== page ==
[Update: I would point out this is my own opinion; I do volunteer work for MoMA, but I don’t speak for the Museum or any of its officers. I wrote this in direct reaction to FreeMoMA.org, which makes a lot of assertions about MoMA that, in my experience, don’t ring true at all.]
And that’s why it’s $20. When the MoMA’s Film curator presented the story of the new building, as told through a series of silent movie title cards and film clips, three scenes got way bigger laughs than the rest:
Glenn Lowry discusses the building with the curatorial staff was the scene from Babe where docile sheep, doing exactly as they’re told, march in formation.
What those curatorial meetings were really like was a shot from Twelve Angry Men where the jurors confront Henry Fonda and tell him why he’s wrong.
But Mike Margitich quickly meets his goal for the capital campaign brought down the house. A 1930’s tuxedo’ed man locks the door, walks over to an elegantly dressed woman, grabs her by the shoulders, and shakes her violently until a wallet drops on the floor. He picks it up, and the two sit down to dinner.
People obviously related. After all, they were at the MoMA Founders dinner Monday night, 200 or so people who had given $1-50+ million each towards the museum’s $858 million capital campaign. Also there: us, Danny Meyer, and the folks from Target who decided to underwrite four years of free Friday evenings at the museum.
There were no calls for revolution, but there was also no doubt that I was not the biggest Marxist in the room. I recognized half a dozen people who, together, spent maybe $50 million to defeat George W Bush. and I talked with people whose parents fled the Nazis, masterpieces in tow. This was not a street carnival; it was an incredibly and undeniably powerful demonstration of passion for art, for culture, and for things that are demonstrably more important than money.
The new MoMA building is an overwhelming, jaw-dropping testament to the importance of art and culture to our city and our civilization. Not just the art of the past, which has been sanctioned, studied, and made safe and tasteful. MoMA has made a big, expensive investment in the idea that the art of our lifetimes is relevant, even necessary, too. Love’em or hate’em, seriously wealthy people made–and make MoMA possible; if it were up to government, or the general populus around here, face it: there’d be nothin’. MoMA is an expensive luxury subsidized by a very few that benefits the whole culture.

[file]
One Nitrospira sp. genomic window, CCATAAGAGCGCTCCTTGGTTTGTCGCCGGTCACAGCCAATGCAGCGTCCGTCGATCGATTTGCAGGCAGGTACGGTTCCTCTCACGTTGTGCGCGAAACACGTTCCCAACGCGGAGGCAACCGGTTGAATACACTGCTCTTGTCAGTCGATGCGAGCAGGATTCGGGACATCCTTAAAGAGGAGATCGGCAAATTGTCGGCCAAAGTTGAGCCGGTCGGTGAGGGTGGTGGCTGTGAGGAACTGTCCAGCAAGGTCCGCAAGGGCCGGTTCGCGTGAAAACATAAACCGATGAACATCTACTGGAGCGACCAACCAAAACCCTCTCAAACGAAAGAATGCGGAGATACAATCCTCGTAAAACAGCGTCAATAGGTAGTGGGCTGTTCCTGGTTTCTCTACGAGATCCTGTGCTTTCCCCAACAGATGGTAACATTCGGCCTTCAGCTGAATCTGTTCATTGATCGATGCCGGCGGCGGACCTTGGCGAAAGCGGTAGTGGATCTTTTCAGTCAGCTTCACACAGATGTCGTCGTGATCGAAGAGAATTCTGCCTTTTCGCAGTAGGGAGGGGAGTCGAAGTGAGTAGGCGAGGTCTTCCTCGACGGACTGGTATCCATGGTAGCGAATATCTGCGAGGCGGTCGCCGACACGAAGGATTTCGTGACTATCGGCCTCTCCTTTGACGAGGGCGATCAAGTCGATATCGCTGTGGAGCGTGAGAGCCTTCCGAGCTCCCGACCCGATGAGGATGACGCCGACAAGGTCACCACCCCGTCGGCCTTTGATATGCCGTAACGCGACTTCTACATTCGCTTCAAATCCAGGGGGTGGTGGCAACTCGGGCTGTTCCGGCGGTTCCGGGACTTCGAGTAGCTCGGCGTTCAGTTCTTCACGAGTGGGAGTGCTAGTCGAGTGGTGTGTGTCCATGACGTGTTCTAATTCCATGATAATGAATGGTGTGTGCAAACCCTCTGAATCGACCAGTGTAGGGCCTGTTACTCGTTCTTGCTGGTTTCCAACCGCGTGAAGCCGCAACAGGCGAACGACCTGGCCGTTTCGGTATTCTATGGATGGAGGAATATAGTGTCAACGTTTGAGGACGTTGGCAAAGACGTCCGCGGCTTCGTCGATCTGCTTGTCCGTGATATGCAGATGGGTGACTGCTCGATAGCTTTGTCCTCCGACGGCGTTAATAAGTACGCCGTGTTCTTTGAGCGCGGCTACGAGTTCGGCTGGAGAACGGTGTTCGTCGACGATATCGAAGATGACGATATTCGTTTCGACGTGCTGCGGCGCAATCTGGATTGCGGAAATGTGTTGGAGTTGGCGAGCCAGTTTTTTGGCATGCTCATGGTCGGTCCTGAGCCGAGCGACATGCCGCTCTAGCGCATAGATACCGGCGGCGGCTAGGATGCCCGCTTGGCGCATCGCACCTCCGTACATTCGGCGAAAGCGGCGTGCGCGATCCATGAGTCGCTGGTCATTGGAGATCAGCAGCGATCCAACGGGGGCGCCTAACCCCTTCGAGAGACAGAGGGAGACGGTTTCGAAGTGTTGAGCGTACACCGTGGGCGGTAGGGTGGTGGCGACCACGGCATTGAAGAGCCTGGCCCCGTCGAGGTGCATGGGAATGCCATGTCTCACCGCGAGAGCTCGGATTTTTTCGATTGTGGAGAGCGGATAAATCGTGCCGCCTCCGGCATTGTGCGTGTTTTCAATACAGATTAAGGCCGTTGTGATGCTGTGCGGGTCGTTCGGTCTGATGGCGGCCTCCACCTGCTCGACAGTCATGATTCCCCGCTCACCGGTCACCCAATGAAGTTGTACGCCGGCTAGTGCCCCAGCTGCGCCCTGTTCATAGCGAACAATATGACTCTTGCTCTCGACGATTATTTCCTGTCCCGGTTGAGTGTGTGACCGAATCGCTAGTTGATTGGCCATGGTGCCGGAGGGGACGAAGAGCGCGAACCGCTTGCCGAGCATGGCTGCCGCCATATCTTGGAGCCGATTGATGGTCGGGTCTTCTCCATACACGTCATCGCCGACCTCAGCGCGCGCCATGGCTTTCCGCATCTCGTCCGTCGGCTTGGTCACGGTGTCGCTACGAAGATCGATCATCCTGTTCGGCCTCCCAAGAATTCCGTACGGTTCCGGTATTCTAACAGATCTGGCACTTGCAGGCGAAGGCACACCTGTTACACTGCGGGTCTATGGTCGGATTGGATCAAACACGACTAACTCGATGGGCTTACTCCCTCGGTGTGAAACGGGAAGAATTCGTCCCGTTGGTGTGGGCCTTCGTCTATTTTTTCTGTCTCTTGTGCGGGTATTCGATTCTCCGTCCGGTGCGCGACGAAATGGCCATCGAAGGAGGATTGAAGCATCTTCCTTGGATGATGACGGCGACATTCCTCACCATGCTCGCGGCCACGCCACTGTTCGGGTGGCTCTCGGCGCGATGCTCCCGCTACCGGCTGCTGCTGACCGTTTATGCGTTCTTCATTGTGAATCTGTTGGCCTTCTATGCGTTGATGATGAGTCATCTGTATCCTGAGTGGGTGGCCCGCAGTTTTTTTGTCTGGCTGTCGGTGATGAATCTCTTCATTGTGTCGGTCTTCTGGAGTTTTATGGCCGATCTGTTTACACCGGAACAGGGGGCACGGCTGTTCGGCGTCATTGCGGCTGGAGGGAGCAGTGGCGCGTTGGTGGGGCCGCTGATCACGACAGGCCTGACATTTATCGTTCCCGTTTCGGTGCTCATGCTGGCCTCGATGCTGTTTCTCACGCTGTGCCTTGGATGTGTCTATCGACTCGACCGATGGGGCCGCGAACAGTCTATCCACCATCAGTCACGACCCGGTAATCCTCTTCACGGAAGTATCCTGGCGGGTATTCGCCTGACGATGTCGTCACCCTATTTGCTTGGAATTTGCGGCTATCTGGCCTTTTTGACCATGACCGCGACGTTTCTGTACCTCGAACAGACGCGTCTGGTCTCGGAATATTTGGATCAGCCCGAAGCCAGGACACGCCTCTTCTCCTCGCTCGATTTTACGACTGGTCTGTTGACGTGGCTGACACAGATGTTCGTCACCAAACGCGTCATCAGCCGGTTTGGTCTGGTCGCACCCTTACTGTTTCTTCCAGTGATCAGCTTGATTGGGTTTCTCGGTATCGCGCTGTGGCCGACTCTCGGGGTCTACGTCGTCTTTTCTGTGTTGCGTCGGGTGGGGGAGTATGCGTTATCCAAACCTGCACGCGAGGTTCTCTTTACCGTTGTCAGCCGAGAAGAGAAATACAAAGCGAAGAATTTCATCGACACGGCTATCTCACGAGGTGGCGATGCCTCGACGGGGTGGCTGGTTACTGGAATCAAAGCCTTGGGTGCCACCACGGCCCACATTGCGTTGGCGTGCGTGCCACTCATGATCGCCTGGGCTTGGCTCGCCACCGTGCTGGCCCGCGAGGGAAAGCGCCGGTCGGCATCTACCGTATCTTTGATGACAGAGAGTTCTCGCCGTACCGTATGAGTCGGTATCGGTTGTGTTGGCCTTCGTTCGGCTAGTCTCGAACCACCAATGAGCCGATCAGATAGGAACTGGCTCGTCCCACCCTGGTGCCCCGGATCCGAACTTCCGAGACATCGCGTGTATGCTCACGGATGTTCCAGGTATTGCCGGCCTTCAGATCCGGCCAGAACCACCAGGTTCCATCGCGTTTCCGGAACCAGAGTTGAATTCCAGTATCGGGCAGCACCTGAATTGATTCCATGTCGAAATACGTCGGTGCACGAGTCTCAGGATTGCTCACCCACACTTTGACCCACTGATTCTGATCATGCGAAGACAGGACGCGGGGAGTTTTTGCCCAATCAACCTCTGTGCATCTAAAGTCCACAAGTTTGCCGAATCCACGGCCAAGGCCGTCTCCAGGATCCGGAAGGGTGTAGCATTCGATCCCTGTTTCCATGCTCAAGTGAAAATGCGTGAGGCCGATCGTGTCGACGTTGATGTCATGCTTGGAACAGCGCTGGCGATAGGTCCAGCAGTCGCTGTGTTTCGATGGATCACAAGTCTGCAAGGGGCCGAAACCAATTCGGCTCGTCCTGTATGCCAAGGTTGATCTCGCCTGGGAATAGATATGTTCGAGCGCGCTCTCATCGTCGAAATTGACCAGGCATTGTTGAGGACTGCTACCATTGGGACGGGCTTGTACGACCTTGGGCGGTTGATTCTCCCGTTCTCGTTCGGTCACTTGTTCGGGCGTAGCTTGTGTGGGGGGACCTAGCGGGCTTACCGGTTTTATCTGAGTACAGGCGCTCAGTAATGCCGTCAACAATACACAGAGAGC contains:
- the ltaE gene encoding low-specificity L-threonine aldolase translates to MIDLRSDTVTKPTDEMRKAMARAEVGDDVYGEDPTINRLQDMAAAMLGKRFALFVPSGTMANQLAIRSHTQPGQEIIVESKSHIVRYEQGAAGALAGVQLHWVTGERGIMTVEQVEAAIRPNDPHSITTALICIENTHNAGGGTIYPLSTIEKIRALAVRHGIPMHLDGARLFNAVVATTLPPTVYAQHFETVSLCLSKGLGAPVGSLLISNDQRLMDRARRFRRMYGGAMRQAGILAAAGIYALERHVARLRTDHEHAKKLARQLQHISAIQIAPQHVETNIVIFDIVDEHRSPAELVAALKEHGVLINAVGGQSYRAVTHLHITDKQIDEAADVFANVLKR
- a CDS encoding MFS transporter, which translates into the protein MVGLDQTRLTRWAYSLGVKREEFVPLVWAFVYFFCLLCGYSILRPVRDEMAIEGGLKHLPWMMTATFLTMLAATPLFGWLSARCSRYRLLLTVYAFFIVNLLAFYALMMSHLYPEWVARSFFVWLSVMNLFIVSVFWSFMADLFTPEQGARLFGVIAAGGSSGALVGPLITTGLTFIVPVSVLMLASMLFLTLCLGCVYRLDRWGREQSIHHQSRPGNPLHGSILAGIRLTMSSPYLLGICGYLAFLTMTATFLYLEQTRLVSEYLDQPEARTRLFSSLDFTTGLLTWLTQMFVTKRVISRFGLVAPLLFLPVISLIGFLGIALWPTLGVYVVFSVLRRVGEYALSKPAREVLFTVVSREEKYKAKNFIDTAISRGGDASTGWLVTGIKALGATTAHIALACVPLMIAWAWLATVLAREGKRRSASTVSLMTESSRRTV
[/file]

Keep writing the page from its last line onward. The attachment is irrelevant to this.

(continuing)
It was only a few years ago when the debate and criticism about MoMA centered on what, as time moved farther from the Modern era, the museum should become: a historical or a current institution. That decision has been conveniently elided from the smug upper-middlebrow snobbery and faux populism that fuel complaints about the new $20 admission price.
I’m not going to defend the decision. Frankly, I think the stink was avoidable. Glenn Lowry’s gotten flak for comparing the ticket price to other “entertainment” activities. He was too diplomatic to make the comparison that really matters: to other museums in the city.
The Met’s $12 (at least that’s what they tell the tourists); the Whitney IS $12; the Guggenheim’s $18, after you decline the audio tour. Is a visit to MoMA worth $2 more than one to the Guggenheim? ‘Nuff said.
Furthermore, the dire cultural consequences that $20 critics predict will not materialize. Monday, the mayor called the museum a crown jewel of the city; MoMA will be open to the city’s schools, which will have the first city-wide art curriculum in a generation, starting next year. And most importantly for New Yorkers–and anyone who would visit more than once a year–membership is skyrocketing.
If someone can come up with specific demographics who have their cultural capital expropriated, I bet the museum and its underwriting foundations and billionaires could come up with a viable solution to serving them. But in the absence of such analysis, kvetching about the price strikes me as either 1) misdirected idealism and condescending romanticism towards some amorphous Common Man, or 2) the selfish whines of people who spend $10/day on macchiatos, and don’t support their public radio station, either.
MoMA could calm this tempest in a fur-lined teapot very easily by offering a money-back guarantee. After seeing the collection reinstalled in that spectacular building, only a true philistine–or a schnook–would think it’s not worth it*.
And if you’re still so sure, drop me an email (by the 16th) with your well-argued explanation of the damage incurred by $20 tickets and what MoMA could/should realistically do to remedy it. I’ll publish or link to the five best responses here, and the winners will each receive a pair of free passes to MoMA, good anytime through 2005. [Note: You’ll get serious points off for Unabomber-length manifestos, aint-never-gonna-happen-during-THIS-administration federal subsidies, and gratuitous Bordieu references.]
Tyler gives me a good thrashing, for the children, plus links
Gothamist gives great roundup of the media
[Update 11/17: See who gets the free passes and why]
* Yes, I know now that a schnook gets duped, not someone who unscrupulously takes advantage of the refund after enjoying the museum,say, a shyster. For what it’s worth, my Jive is only slightly better than my Yiddish.